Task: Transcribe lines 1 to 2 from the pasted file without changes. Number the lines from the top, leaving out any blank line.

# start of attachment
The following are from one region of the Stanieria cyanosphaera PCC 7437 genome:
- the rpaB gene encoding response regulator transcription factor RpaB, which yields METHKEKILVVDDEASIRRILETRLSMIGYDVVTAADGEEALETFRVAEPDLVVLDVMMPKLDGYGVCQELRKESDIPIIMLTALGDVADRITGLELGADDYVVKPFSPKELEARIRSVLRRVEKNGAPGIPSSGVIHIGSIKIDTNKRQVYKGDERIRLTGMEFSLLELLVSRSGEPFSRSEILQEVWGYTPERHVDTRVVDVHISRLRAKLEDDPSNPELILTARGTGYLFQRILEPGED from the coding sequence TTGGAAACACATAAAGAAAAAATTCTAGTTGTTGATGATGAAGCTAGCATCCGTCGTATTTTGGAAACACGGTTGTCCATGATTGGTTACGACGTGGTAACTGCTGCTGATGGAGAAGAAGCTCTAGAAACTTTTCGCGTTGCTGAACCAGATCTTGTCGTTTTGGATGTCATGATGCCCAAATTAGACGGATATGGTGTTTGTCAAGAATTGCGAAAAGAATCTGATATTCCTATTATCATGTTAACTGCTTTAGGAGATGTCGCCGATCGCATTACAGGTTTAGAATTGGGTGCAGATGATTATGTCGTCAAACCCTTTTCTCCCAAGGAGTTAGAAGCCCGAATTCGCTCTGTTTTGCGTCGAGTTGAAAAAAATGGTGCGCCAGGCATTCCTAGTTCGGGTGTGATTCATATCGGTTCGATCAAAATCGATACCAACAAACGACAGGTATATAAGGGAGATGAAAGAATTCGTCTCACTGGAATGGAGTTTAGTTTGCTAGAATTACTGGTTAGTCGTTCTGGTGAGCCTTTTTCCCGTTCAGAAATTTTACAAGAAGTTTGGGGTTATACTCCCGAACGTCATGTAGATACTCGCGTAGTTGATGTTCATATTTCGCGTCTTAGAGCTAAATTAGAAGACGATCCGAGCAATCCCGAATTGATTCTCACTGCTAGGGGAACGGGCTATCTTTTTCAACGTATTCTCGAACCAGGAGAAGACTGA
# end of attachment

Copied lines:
The following are from one region of the Stanieria cyanosphaera PCC 7437 genome:
- the rpaB gene encoding response regulator transcription factor RpaB, which yields METHKEKILVVDDEASIRRILETRLSMIGYDVVTAADGEEALETFRVAEPDLVVLDVMMPKLDGYGVCQELRKESDIPIIMLTALGDVADRITGLELGADDYVVKPFSPKELEARIRSVLRRVEKNGAPGIPSSGVIHIGSIKIDTNKRQVYKGDERIRLTGMEFSLLELLVSRSGEPFSRSEILQEVWGYTPERHVDTRVVDVHISRLRAKLEDDPSNPELILTARGTGYLFQRILEPGED from the coding sequence TTGGAAACACATAAAGAAAAAATTCTAGTTGTTGATGATGAAGCTAGCATCCGTCGTATTTTGGAAACACGGTTGTCCATGATTGGTTACGACGTGGTAACTGCTGCTGATGGAGAAGAAGCTCTAGAAACTTTTCGCGTTGCTGAACCAGATCTTGTCGTTTTGGATGTCATGATGCCCAAATTAGACGGATATGGTGTTTGTCAAGAATTGCGAAAAGAATCTGATATTCCTATTATCATGTTAACTGCTTTAGGAGATGTCGCCGATCGCATTACAGGTTTAGAATTGGGTGCAGATGATTATGTCGTCAAACCCTTTTCTCCCAAGGAGTTAGAAGCCCGAATTCGCTCTGTTTTGCGTCGAGTTGAAAAAAATGGTGCGCCAGGCATTCCTAGTTCGGGTGTGATTCATATCGGTTCGATCAAAATCGATACCAACAAACGACAGGTATATAAGGGAGATGAAAGAATTCGTCTCACTGGAATGGAGTTTAGTTTGCTAGAATTACTGGTTAGTCGTTCTGGTGAGCCTTTTTCCCGTTCAGAAATTTTACAAGAAGTTTGGGGTTATACTCCCGAACGTCATGTAGATACTCGCGTAGTTGATGTTCATATTTCGCGTCTTAGAGCTAAATTAGAAGACGATCCGAGCAATCCCGAATTGATTCTCACTGCTAGGGGAACGGGCTATCTTTTTCAACGTATTCTCGAACCAGGAGAAGACTGA